WHEELING, W.Va., March 29, 2017 -- Wheeling Jesuit health science faculty designed a competition for students, across all the health sciences and psychology, to teach them how to work as a team to develop an inter-departmental a plan to care for a patient.
Each team had students majoring in athletic training, nursing, psychology, physical therapy and respiratory therapy. More than 70 students participated in the four-hour Inter-Professional Education Competition.
“This type of competition is a different way to teach students. They learned the importance of working with the other health sciences to devise a plan for treatment and recovery - something each will be doing everyday once they graduate and begin working in their careers,” said Dr. Maryanne Capp, dean of WJU's School of Health Sciences.
During the competition, six teams were given a student injury scenario. The scenario - a soccer player twists her knee during a game. The player also hits the cleat of another player, puncturing her chest.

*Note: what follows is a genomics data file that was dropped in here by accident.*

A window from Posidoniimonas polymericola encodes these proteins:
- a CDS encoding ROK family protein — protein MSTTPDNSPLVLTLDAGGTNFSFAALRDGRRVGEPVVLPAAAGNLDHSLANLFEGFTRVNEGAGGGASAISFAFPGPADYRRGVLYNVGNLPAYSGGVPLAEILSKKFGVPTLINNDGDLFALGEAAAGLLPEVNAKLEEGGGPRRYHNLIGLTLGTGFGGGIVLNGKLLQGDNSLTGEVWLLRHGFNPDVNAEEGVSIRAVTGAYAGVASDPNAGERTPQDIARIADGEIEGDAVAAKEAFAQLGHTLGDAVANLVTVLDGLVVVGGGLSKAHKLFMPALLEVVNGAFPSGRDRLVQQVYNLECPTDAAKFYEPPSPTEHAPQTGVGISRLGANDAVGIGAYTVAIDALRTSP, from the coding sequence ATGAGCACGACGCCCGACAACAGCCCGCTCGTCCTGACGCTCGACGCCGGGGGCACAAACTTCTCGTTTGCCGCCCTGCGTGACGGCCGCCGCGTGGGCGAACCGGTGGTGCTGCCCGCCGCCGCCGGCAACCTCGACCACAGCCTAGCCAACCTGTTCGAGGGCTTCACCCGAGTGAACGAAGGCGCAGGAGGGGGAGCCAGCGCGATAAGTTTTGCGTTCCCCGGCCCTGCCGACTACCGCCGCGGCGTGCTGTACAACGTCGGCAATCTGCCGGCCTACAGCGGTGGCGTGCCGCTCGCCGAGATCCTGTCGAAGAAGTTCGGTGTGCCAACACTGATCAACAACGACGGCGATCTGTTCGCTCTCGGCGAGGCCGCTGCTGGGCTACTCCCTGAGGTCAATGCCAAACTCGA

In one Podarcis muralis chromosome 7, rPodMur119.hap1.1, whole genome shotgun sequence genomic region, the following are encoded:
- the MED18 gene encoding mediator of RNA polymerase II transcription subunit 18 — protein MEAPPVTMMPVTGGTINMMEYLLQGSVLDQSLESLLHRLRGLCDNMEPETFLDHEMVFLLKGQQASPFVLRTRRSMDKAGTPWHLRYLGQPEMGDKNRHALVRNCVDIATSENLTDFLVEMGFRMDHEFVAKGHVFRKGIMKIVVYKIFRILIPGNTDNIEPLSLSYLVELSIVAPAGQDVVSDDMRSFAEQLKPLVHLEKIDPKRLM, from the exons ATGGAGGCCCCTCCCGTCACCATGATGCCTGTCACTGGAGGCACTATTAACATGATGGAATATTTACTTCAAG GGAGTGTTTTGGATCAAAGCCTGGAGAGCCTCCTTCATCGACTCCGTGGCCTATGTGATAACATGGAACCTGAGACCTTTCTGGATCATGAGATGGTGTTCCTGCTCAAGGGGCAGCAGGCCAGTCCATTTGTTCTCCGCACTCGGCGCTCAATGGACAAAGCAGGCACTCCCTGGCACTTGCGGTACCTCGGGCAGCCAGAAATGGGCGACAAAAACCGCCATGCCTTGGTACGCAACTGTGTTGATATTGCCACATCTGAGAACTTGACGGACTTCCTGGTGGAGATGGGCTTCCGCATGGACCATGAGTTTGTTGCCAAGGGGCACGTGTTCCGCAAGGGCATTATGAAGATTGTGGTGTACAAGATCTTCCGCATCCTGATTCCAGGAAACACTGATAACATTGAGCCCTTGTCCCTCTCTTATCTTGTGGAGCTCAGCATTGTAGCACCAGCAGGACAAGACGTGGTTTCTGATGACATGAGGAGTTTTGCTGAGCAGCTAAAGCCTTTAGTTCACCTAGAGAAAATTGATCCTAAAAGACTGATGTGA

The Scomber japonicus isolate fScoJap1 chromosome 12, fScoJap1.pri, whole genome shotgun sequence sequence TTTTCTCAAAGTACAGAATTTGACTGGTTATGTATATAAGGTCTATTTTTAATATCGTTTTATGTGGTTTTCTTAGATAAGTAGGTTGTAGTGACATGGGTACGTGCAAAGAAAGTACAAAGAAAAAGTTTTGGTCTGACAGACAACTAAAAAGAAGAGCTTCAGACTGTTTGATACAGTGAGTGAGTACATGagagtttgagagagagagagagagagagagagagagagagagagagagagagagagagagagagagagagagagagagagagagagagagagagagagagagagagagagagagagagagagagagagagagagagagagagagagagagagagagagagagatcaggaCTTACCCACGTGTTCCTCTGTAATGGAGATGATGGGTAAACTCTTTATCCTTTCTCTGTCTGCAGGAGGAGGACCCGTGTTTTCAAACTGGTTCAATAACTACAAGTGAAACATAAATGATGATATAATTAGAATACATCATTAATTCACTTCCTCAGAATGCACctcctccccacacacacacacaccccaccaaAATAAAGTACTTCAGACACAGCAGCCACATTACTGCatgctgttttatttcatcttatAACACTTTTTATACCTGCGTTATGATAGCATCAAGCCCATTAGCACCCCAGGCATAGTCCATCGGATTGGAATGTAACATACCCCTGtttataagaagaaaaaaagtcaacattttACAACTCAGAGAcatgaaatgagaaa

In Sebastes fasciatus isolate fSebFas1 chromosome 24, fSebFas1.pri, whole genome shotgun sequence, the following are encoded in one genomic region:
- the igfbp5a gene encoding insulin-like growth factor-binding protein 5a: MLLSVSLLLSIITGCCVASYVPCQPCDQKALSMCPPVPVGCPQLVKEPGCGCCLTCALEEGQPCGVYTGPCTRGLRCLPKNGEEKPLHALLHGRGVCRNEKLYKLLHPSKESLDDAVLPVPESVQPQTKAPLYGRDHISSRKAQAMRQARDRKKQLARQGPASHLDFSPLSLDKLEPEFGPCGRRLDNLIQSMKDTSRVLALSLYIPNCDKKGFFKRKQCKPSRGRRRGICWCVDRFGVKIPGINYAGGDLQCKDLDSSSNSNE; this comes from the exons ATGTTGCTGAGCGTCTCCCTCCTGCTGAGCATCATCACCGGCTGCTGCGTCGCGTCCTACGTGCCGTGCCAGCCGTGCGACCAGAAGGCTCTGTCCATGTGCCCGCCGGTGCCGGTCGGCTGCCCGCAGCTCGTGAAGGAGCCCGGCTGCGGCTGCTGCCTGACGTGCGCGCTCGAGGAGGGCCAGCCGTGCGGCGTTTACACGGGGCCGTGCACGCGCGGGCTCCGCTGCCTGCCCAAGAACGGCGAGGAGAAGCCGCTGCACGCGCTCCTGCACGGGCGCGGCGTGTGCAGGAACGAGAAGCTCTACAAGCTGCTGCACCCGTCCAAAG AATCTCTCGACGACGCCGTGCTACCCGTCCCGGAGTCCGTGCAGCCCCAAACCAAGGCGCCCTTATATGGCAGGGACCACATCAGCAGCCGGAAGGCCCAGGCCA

“Each team was given the scenario and had to work together to formulate a care plan - from injury, to treatment and rehabilitation, to returning to their sport,” Capp added.
She noted that the students were very creative in presenting their cases. Each made a PowerPoint to present their care plan. Some, Capp said, did a re-enactment of the injury, while one group made a video of the events.
“This competition was a great opportunity to teach our students the team approach to health care. Care planning of patients in the health care setting requires input from many disciplines. The competition was held to provide our students with yet another hands-on way of learning,” Capp continued.
Each team had to utilize all of the areas on the rubric - athletic training, nursing, psychology, respiratory therapy, medical care, insurance issues and spiritual care - and show how they collaborated with each team member and discipline to provide safe and effective patient care, Capp explained.
“The winning team was able to demonstrate collaboration by acting out how they worked together to develop the care plan,” Capp said.